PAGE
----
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EDITORIAL: Racism lurks below a thin veneer

Canada's defence minister Harjit Singh Sajjan has entered the debate of the Tignish Legion incident where two Sikh men suffered a racist attack.
(CP Photo)
Canada's defence minister Harjit Singh Sajjan has entered the debate of the Tignish Legion incident where two Sikh men suffered a racist attack. (CP Photo) - The Guardian

It seems that we are just one headdress away from open displays of anger and hostility towards newcomers.

Just over three weeks ago, six young people from West Prince were turned away from a Charlottetown hotel, sent packing simply because of their place of residence. Their treatment that frigid New Year’s Eve was discriminatory and unacceptable.

Fast forward to last Wednesday night at the Tignish legion. Three people came in to socialize but were greeted by patrons and staff with a spew of insults and racists comments, ignited because two were Sikhs and one was wearing a religious headdress – a turban.

It seems that facing intolerance themselves hasn’t made some people from the town more tolerant of others.

The legion honours veterans who fought great wars to stop injustice, tyranny and autocrats; to safeguard our cherished rights and freedoms; and who shed blood to keep the peace in far away lands.

And then, right here in our small province, legion patrons act like those same bullies.

Some felt the incident was overblown - that it wasn’t racism – it was just the media overreacting and blowing the incident out of proportion. Some people saw the tape and saw nothing wrong.

The videotape of the incident shows a disturbing story. It wasn’t just a couple of patrons at the bar who allowed liquor to do the talking. It was the manager, the bouncer and patrons who all ganged up - becoming almost an angry mob.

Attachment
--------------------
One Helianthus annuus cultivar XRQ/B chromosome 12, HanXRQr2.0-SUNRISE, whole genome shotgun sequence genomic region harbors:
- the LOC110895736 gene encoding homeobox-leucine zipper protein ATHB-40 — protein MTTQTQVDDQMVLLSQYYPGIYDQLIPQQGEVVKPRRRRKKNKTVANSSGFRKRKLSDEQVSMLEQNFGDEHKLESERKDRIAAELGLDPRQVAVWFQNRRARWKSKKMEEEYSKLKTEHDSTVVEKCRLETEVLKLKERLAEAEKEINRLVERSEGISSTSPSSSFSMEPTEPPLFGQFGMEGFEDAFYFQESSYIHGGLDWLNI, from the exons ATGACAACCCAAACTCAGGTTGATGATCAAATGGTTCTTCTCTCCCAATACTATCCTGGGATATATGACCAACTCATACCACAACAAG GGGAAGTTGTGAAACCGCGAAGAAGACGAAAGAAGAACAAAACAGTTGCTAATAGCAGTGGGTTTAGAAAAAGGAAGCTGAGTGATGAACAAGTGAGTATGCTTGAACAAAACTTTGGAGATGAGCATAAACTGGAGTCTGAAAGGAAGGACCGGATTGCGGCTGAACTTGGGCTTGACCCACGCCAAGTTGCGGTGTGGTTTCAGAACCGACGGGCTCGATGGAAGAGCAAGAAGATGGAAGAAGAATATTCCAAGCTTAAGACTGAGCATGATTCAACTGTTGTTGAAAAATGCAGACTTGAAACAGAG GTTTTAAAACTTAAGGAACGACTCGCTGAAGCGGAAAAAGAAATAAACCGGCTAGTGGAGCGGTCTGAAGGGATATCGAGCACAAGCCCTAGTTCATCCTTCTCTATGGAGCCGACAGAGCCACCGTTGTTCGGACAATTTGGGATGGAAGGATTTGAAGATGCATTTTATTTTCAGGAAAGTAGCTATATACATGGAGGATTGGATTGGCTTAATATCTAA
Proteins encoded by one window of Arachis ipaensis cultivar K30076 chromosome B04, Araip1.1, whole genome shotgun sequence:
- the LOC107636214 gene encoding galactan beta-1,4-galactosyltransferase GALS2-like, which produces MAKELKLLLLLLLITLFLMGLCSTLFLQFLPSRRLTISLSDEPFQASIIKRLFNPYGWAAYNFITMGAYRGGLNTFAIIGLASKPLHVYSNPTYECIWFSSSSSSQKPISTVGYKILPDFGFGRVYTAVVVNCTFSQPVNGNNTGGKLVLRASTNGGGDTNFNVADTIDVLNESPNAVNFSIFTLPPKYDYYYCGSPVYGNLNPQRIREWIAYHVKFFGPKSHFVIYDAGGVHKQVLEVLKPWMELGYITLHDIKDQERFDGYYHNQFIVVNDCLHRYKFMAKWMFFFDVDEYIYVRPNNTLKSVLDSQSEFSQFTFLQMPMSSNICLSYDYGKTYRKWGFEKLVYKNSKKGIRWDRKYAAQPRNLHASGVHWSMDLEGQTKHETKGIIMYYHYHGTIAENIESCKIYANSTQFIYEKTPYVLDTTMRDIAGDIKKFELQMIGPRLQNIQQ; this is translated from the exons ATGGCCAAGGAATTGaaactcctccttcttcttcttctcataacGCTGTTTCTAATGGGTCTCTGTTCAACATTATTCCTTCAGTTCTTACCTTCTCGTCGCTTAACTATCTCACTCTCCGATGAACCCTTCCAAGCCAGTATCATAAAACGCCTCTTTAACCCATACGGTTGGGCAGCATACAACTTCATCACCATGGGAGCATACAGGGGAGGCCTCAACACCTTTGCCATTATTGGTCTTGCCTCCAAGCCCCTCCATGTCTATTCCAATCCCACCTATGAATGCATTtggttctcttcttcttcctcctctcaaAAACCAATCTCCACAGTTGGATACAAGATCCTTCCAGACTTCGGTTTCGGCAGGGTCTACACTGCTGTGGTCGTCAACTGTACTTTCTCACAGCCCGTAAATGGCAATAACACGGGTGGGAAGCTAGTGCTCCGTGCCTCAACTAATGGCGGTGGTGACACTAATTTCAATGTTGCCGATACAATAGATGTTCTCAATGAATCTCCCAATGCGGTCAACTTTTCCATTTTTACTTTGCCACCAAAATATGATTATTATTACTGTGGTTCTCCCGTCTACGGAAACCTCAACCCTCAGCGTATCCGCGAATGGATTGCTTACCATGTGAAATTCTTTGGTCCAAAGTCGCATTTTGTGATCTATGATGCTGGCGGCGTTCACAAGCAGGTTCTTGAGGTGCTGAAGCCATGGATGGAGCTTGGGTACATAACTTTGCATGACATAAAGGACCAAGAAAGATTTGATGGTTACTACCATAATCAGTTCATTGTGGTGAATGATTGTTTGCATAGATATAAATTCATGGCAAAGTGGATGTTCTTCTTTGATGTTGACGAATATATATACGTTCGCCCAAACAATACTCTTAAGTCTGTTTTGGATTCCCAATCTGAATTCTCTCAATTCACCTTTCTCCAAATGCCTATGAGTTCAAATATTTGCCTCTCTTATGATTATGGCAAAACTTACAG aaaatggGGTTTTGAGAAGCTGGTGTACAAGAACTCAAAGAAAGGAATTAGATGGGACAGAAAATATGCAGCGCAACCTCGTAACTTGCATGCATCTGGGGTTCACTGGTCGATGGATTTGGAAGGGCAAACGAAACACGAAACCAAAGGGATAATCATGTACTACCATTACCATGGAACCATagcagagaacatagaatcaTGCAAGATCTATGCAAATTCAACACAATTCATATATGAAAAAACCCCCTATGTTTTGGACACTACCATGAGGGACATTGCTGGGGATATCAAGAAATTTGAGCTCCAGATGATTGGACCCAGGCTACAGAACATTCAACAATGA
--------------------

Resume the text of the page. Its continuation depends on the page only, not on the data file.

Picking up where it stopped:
It wasn’t that long ago that anyone wearing a hat into a legion had to buy a round, amid some good-natured laughter and tsk tsking. Now it’s become an excuse for open hostility.

We are a nation of immigrants. Without immigration, our communities and province will shrivel and fade away.

This is the same province which welcomed Syrian refugees two years ago, fleeing for their lives - from their war-torn country, from ISIS, from coalition bombs, from bloody reprisals - seeking safety for their families and themselves and to start a new life in peace and security.

Political leaders say Tignish has learned from the head-covering incident. The legion has apologized and admits a request to remove religious head covering violates legion policy. It was all an unfortunate incident. Really?

A random, and unscientific, poll published Tuesday asked the question, “what was your reaction to the video from the incident at the Tignish legion." A majority, 54 per cent, saw nothing wrong. It shocked 31 per cent and 15 per cent were not surprised.

It was good to know that shocked reactions are still possible.

The three guests left the legion, shaken and disillusioned, after coming from work at a call centre a short distance away in Bloomfield. They are willing to put the incident behind them and are acting with much more understanding than that extended them a week ago.

Perhaps we should ask ourselves if racism and intolerance lie beneath a very thin veneer on P.E.I., since it seems that we are just one headdress away from open displays of anger and hostility towards newcomers.

We all have some sensitivity training to catch up on.

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